How to Convert HTML to an Image in JavaScript

If you’re trying to take a screenshot of part or all of the webpage using JavaScript, you may be stuck. Creating an image from an HTML element can seem like a challenge as there is no direct way in JavaScript.

Thankfully, this isn’t an impossible task, and with the right tools it’s actually quite easy. With the html-to-image library, creating images of DOM nodes is as easy as a single function call.

How does HTML to Image work?

The HTML to Image library generates an image in the form of a Base64 data URL. It supports multiple output formats including PNG, JPG, and SVG. To perform this conversion, the library uses this algorithm:

  1. Create a clone of the target HTML element, its children, and any attached pseudo-elements.
  2. Copy the styling for all cloned elements and embed the styling inline.
  3. Embed the relevant web fonts if available.
  4. Embed existing images.
  5. Convert the cloned node to XML and then to SVG.
  6. Use the SVG to create a data url.

Caveats and Limitations

While html-to-image is a great library, it’s not perfect. It has a few caveats, namely:

  • The library does not work in Internet Explorer or Safari.
  • If the HTML you are trying to convert contains a malformed canvas element, the library will fail. As MDN explains, inserting non-CORS approved data into your canvas element will corrupt it.
  • Because browsers limit the maximum size of a data URL, there are also limits on the size of the HTML that the library can convert.

use of the library

To try out the library, you must first create a project directory on your local machine. Next, install html-to-image in that directory using the npm package manager. Here is the terminal command to install it:

npm install 

You should also install a JavaScript bundler to make using the library a bit easier. The esbuild bundler can help to package node modules into web-compatible scripts.

npm install esbuild

That’s all you need to install. Next, create a file named index.html in your directory and serve it with a web server of your choice. Paste the following code into index.html:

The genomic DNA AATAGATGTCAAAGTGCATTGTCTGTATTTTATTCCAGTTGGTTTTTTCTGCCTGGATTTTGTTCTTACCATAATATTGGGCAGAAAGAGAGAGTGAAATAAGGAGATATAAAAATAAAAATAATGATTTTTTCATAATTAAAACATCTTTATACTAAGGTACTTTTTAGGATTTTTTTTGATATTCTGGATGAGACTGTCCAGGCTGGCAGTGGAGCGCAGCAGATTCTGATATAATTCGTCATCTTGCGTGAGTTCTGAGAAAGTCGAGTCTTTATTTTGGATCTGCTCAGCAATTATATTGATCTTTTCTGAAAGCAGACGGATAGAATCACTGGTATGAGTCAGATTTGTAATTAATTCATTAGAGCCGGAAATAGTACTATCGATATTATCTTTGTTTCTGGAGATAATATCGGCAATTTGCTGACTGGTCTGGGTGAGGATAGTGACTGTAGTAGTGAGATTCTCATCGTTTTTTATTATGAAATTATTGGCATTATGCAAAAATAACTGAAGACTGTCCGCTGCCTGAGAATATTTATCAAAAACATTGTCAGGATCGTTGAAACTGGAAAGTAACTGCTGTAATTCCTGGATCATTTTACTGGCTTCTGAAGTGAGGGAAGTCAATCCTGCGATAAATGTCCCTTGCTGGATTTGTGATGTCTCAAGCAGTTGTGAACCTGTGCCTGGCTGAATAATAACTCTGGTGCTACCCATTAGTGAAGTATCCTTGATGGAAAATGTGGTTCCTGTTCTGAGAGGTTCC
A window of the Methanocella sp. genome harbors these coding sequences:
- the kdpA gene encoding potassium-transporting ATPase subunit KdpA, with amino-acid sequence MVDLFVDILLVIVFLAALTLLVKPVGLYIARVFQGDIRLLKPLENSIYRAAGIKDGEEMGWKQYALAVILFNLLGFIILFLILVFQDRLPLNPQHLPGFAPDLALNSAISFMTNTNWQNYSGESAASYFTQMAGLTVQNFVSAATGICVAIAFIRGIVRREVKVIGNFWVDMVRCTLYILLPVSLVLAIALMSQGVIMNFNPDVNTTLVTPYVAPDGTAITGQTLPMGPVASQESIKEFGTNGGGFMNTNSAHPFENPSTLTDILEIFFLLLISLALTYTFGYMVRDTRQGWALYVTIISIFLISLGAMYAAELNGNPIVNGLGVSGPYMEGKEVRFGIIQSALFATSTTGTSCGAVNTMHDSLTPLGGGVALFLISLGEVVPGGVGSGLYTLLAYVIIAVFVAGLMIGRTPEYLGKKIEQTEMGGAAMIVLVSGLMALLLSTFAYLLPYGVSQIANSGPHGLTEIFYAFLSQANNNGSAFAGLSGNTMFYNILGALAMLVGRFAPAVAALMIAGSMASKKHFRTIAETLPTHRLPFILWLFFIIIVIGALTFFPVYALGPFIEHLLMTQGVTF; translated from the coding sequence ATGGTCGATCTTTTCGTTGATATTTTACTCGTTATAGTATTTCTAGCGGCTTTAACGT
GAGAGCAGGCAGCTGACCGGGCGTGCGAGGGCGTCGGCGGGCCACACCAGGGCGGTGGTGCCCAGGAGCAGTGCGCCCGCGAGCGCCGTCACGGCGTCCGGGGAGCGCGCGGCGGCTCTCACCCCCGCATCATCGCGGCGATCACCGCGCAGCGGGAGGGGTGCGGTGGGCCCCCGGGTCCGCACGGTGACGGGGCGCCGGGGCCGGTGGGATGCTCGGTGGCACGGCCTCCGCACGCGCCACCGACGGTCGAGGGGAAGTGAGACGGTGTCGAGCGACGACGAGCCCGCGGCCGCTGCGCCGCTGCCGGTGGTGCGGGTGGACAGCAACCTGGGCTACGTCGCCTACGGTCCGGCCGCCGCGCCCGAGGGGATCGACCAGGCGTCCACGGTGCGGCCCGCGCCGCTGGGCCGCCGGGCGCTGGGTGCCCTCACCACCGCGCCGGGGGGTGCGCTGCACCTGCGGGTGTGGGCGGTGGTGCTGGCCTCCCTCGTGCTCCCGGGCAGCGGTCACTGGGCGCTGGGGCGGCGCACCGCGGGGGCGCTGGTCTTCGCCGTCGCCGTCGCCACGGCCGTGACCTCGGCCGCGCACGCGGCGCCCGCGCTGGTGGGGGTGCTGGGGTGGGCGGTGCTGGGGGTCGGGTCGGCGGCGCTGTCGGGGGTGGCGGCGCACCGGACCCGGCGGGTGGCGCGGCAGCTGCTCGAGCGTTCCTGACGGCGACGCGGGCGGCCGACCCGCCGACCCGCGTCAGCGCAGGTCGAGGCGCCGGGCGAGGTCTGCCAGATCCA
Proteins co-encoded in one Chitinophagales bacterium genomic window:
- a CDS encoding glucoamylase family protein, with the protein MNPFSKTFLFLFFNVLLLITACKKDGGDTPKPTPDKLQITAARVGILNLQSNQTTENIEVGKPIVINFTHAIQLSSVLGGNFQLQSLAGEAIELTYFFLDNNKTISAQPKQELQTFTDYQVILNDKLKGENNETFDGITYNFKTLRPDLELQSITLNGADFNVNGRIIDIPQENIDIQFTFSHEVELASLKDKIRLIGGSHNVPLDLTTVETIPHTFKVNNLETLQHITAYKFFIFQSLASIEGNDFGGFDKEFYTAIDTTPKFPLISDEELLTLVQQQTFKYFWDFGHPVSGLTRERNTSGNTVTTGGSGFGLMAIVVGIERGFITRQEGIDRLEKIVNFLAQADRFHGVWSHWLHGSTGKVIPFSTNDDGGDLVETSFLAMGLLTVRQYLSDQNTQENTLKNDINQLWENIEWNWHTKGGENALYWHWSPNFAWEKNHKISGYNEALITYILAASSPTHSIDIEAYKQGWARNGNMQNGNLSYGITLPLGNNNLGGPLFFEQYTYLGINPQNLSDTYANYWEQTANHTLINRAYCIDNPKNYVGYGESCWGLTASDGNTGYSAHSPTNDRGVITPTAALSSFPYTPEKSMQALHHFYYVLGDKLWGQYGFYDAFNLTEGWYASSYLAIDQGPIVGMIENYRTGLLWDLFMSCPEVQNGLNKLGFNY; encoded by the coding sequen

<!doctype html>
<html lang="en">
<meta charset="UTF-8">
<meta name="viewport"
content="width=device-width, user-scalable=no, initial-scale=1.0, maximum-scale=1.0, minimum-scale=1.0">
<meta http-equiv="X-UA-Compatible" content="ie=edge">
.colorful-div {
padding: 3rem;
color: white;
background-image: linear-gradient(to right, yellow, rebeccapurple);
border: 1px solid black;
margin: 1rem auto;
font-size: 3rem;
font-family: cursive;
<div class="colorful-div">
I'm going to be in a screenshot!
<div class="long-text">
I'm an example of a sufficiently verbose paragraph that
illustrates that taking screenshots in JavaScript is
really very easy, for the following reasons:
<li>Reason 1</li>
<li>Reason 2</li>
<li>Reason 2</li>

<script src="out.js"></script>

This code creates two elements on the page: a div with a gradient background and some text, and an unordered list inside another div. Next, you’ll write the JavaScript to turn these elements into images. Paste the following code into a new file called script.js:

import * as htmlToImage from "html-to-image";

const elems = ['.colorful-div', '.long-text']

elems.forEach((elem, ind) => {
const node = document.querySelector(elem)

.then(function (dataUrl) {
let img = new Image();
img.src = dataUrl;
.catch(function (error) {
console.error('oops, something went wrong!');

This code does a few things:

  • Imports the HTML to image library.
  • Creates an array of CSS selectors that target the two elements.
  • Creates a PNG image in the form of a data url from each element of the array.
  • Creates an img tag and sets its src attribute to the data url, creating image copies of the two elements.

Now use esbuild to generate the bundled file (from.js) pointed to by index.html by running the following in your terminal:

 ./node_modules/.bin/esbuild script.js 

At this point index.html should look like this in your browser:

Even if the copies look exactly like the originals, they are actually picture elements. You can confirm this by opening and checking your development tools.

This library also works with JavaScript frameworks. The HTML-to-Image documentation includes instructions for generating other image formats. It also includes an example showing how to use the library with React.

Creating screenshots with JavaScript is easy

There is no native JavaScript way to create images from HTML elements or to take screenshots of the DOM. However, with the help of libraries and services like HTML-to-Image, this becomes an easy task.

There are other ways to get similar results, such as: B. the wkhtmltoimage library. This open source tool allows you to take screenshots of an entire web page.

Leave a Reply

Your email address will not be published. Required fields are marked *